Letter to a New Foster Parent

Photo by Mathyas Kurmann on Unsplash

This week, I heard from a woman who is a brand new foster parent.

She and her husband had a child with them for a respite weekend—he was the first foster child placed in their home—and after he left, they were asked to become his permanent foster home (until he aged out of the system, which would have been a number of years.)

She wrote to ask for my input.

She shared that, when they signed up for foster care, it was because of a mentorship program that pairs older kids with foster parents who mentor them to adulthood. The commitment in that program is one to two years. This child was much younger than the kids they had felt compelled to serve, and the commitment would have been much longer than they were prepared for.

She also shared that she felt a desire to say “yes,” but her husband felt that they needed to stick with their original plan and commitment. Guilt was setting in for this new foster mama, because after only a few days with this child, she had grown to care for him a great deal and was very concerned for his well being if he did not find a home soon. She did not want him to feel rejected by them (and experience yet another rejection in his young life).

I am familiar with this scenario. If you are a foster parent for long, you probably will be too. I thought I would share my response to her in case others reading this are in a similar situation. I hope you find this helpful!

Hi there,

This is a really tough one. And something I am familiar with. 

My first thought is “go with your gut.” And when I say that, I mean both you and your husband. If one of you feels good about going forward with the placement of this child, but the other does not have a solid “yes” in his gut, I would pass on the opportunity. For my husband and me, ultimately, it has been our “gut” that has led us, and we have not been wrong yet. We took once placement of a child when we didn’t feel a solid “yes” in our gut, and that scenario did not work out. We have said “yes” a number of times times. We have said “no” many more times than that. So go with your (unified) gut. If you’re not unified to say “yes,” then you must say “no.”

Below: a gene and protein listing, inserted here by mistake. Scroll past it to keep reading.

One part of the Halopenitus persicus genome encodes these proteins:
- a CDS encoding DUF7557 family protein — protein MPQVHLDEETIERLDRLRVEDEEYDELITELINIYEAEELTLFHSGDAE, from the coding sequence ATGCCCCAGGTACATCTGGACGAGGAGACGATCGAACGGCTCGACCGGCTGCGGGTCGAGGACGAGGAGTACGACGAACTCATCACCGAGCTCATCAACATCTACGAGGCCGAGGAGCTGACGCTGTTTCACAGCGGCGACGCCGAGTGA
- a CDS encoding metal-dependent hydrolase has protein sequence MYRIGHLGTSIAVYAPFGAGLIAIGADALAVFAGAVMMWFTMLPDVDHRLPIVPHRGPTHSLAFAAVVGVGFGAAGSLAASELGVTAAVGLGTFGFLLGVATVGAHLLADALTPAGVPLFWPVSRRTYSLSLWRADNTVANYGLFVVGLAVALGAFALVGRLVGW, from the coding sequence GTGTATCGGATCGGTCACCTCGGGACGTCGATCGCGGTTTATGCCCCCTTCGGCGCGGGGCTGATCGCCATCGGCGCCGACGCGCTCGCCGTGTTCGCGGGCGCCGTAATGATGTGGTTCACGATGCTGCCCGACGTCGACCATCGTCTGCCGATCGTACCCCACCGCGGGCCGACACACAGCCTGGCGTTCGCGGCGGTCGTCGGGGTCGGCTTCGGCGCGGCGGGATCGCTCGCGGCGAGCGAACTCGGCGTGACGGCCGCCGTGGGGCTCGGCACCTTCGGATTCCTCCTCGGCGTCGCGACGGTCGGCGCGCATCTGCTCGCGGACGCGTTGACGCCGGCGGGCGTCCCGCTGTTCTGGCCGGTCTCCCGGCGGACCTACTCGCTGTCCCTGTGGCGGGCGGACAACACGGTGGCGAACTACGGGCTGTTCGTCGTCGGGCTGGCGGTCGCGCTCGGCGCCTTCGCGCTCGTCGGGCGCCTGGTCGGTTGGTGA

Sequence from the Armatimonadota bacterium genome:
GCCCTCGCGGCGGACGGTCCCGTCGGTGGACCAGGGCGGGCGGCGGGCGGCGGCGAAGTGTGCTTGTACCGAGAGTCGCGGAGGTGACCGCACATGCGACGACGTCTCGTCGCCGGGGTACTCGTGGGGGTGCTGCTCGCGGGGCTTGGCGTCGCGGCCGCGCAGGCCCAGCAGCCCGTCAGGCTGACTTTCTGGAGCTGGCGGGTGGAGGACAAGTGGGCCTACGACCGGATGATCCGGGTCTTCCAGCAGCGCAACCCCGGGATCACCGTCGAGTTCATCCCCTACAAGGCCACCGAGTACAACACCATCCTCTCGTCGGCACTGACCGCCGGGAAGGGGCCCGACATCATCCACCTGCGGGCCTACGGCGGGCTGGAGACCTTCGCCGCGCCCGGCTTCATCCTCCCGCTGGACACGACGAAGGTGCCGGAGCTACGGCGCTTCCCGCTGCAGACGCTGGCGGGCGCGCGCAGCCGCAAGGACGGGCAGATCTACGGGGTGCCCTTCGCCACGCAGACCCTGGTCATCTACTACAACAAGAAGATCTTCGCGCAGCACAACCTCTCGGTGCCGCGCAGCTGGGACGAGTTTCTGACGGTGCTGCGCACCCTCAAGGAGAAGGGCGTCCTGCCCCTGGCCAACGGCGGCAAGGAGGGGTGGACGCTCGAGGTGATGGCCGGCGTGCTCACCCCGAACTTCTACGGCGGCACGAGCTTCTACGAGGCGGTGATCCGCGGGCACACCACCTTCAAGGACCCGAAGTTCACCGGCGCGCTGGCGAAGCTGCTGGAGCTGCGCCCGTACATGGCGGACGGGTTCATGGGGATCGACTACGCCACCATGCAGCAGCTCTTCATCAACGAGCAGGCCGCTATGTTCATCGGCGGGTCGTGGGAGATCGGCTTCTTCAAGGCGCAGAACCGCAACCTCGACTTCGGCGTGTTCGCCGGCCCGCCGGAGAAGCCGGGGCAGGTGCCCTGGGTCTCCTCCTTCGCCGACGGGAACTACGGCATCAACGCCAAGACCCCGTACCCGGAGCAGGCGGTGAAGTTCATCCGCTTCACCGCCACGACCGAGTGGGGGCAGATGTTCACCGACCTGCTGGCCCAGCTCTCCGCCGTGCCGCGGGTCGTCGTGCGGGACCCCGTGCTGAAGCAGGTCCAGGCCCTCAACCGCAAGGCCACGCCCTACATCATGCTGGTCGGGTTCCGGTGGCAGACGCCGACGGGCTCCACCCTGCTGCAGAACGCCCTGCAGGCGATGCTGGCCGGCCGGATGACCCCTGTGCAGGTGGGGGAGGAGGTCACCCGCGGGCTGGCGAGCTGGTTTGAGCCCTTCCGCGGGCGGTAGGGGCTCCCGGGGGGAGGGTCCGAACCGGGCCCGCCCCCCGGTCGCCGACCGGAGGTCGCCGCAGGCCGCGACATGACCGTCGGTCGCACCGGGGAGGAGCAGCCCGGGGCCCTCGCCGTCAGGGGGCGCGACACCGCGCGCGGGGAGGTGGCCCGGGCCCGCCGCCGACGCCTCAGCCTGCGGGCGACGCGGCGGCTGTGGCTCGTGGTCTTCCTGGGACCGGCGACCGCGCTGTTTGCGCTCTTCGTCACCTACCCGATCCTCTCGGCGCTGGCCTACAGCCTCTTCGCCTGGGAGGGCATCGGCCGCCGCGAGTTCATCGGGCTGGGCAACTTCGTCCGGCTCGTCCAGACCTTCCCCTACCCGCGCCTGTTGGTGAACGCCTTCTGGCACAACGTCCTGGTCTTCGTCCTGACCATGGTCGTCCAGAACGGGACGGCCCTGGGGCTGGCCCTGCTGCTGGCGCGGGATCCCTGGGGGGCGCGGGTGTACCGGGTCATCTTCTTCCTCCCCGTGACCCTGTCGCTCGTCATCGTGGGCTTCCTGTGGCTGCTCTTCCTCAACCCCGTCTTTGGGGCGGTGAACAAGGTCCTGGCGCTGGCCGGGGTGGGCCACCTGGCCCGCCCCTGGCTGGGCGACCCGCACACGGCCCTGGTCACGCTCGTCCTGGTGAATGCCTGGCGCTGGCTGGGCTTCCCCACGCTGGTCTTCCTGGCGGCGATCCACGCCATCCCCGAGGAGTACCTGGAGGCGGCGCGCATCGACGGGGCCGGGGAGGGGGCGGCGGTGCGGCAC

Stick with your plan to foster for up to two years through the mentorship program until or unless you both feel led to change your plan. The thing about foster parenting is that there are ALWAYS going to be more kids that need you than you can care for, and the social workers will ALWAYS ask you for more than you might be willing/able to do. (And who can blame them? They are desperate to find good homes for their kids, and you fit the bill! Of course they’re going to ask!!) 

When we started our journey, our commitment was six months. The children in our care were not free for adoption, so we were asked to commit to keep them until their mom’s next court date. After that court date, we were asked to commit for another six months (until the next court date), which we did. (Ultimately, after two years, we adopted them.)

But we have had other kids we knew we could not keep long-term because of how their presence affected our kids. For example, we had one who was a serious biter. He was non-verbal, but very smart. His frustration with not being able to use words to express himself was very evident. He kept biting our two year old, and it always happened when I wasn’t looking! I would get my toddler ready for his bath and see huge teeth bruises on his back, arm, and even his head! I cared a lot for this child, held him for hours every night when he was going to bed, and loved him. Besides the biting, he could be really sweet! But we knew he couldn’t stay, because we could not keep our other child safe. In that case, we had only committed to a week, which gave his social worker time to find him and his brother a home together. In that case, giving them a safe and loving home for long enough to find a home for them to be in together (with no other kids!) was the best we could do for them.

Another child was with us for respite care several times and then needed to leave his current foster home. We knew him well by that point and were able to commit to him, so he moved in with us. Another child came to us as an emergency (through no fault of her own), and we agreed to keep her for one week so her social worker could find her an adoptive home. We fell in love with her immediately and knew in just a few days we were prepared to let her stay with us as long as she wanted to stay with us. We told her social worker to stop looking, she found her home.